2-MOIFA_Espinar_15: Jobbana (soup tureen) (Morocco), 19th century, ceramic. Photo: Addison Doty
2-MOIFA_Espinar_16: Detail of bowl, Jorge Guevara, Talavera la Trinidad (Mexico), late 1990s, ceramic. Photo: Addison Doty
2-MOIFA_Espinar_18: San Francisco de Paula retablo (Mexico), 19th century, metal, glass, paint. Photo: Addison Doty
2-MOIFA_Espinar_19: Nuestra Señora del Rosario, James M. Córdova (New Mexico), 1998, wood, paint, metal, glass beads. Photo: Addison Doty
2-MOIFA_Espinar_21: Detail of figurative candle holder, Alessi Ceramiche (Sicily), 2002-03, ceramic. Photo: Addison Doty
2-MOIFA_Espinar_22: Detail of bowl (Morocco), 19th century, ceramic. Photo: Addison Doty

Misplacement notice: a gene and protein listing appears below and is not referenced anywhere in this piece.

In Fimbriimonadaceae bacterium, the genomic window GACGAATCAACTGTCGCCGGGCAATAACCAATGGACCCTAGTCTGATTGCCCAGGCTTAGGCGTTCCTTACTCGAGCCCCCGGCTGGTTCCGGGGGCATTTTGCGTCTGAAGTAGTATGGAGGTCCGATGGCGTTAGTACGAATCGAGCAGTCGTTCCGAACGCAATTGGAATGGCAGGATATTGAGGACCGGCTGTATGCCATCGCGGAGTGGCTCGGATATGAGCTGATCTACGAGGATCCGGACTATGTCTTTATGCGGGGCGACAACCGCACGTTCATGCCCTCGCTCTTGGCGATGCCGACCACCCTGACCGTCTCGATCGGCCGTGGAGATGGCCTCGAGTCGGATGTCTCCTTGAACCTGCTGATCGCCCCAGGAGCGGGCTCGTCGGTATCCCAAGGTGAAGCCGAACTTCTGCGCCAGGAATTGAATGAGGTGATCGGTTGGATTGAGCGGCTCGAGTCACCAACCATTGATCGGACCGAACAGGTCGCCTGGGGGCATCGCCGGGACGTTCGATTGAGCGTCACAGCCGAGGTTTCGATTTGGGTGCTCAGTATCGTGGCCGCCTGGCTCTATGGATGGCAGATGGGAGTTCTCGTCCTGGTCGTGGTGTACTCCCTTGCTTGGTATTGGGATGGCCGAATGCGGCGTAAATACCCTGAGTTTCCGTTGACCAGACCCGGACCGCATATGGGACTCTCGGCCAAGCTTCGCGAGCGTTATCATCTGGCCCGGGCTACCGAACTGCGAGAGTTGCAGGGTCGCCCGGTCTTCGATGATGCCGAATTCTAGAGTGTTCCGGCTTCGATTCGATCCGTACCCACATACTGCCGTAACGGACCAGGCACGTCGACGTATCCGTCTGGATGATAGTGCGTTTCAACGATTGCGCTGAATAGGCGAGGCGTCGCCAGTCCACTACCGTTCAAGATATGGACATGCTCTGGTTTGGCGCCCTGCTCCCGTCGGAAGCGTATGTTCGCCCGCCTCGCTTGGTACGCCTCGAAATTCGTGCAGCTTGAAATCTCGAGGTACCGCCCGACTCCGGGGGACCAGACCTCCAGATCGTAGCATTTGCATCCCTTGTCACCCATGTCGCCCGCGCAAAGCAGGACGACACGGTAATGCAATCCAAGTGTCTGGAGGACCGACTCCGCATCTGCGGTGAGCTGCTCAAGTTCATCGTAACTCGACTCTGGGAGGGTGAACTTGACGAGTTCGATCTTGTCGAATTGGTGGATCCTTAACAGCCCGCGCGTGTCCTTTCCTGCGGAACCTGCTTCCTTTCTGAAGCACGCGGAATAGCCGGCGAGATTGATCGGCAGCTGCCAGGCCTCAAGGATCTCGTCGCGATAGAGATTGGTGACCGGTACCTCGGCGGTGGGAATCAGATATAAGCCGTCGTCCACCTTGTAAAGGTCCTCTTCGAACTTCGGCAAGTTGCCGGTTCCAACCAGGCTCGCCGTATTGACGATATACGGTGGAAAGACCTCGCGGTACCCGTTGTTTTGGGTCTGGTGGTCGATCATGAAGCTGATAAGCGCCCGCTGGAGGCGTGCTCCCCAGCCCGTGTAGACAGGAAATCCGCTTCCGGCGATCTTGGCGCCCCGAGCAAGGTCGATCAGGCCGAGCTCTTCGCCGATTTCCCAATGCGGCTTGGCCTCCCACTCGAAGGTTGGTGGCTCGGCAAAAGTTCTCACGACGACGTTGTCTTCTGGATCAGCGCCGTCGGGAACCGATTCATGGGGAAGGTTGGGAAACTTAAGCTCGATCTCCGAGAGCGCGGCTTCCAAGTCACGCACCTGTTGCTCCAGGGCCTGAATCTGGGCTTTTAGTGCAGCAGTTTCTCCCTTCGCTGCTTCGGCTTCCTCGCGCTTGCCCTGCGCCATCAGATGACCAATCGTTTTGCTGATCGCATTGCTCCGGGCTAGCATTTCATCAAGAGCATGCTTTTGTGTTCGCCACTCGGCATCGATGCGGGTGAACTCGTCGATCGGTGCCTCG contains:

2-MOIFA_Espinar_23: Detail of bowl, Alisher Narzullaev Ibadullaevich (Uzbekistan), 2004, ceramic. Photo: Addison Doty
2-MOIFA_Espinar_16: Detail of bowl, Jorge Guevara, Talavera la Trinidad (Mexico), late 1990s, ceramic. Photo: Addison Doty
2-MOIFA_Espinar_24: Plate (Mexico), 1970s, ceramic. Photo: Addison Doty
2-MOIFA_Espinar_25: Bowl (Japan), late 1980s, ceramic. Photo: Addison Doty
2-MOIFA_Espinar_26: Plate (Spain or Portugal), early 2000s, ceramic. Photo: Addison Doty
2-MOIFA_Espinar_27: Plate, François and Sylvie Fresnais, Poterie de Sampigny (France), 1997, ceramic. Photo: Addison Doty
2-MOIFA_Espinar_28: Bowl, Gorky González (Mexico), 1980s, ceramic. Photo: Addison Doty
2-MOIFA_Espinar_29: Plate, Fermín Contreras, Talavera La Corona (Mexico), early 1990s, ceramic. Photo: Addison Doty
2-MOIFA_Espinar_30: Plate, Fermín Contreras, Talavera La Corona (Mexico), early 1990s, ceramic. Photo: Addison Doty
2-MOIFA_Espinar_31: Plate (Morocco), 1980s, ceramic. Photo: Addison Doty
2-MOIFA_Espinar_32: Plate (Morocco), 1980s, ceramic. Photo: Addison Doty
2-MOIFA_Espinar_33: Plate, Noble (Spain), late 1990s, ceramic. Photo: Addison Doty
2-MOIFA_Espinar_34: Bowl, Pedro de la Cal (Spain), mid-1990s, ceramic. Photo: Addison Doty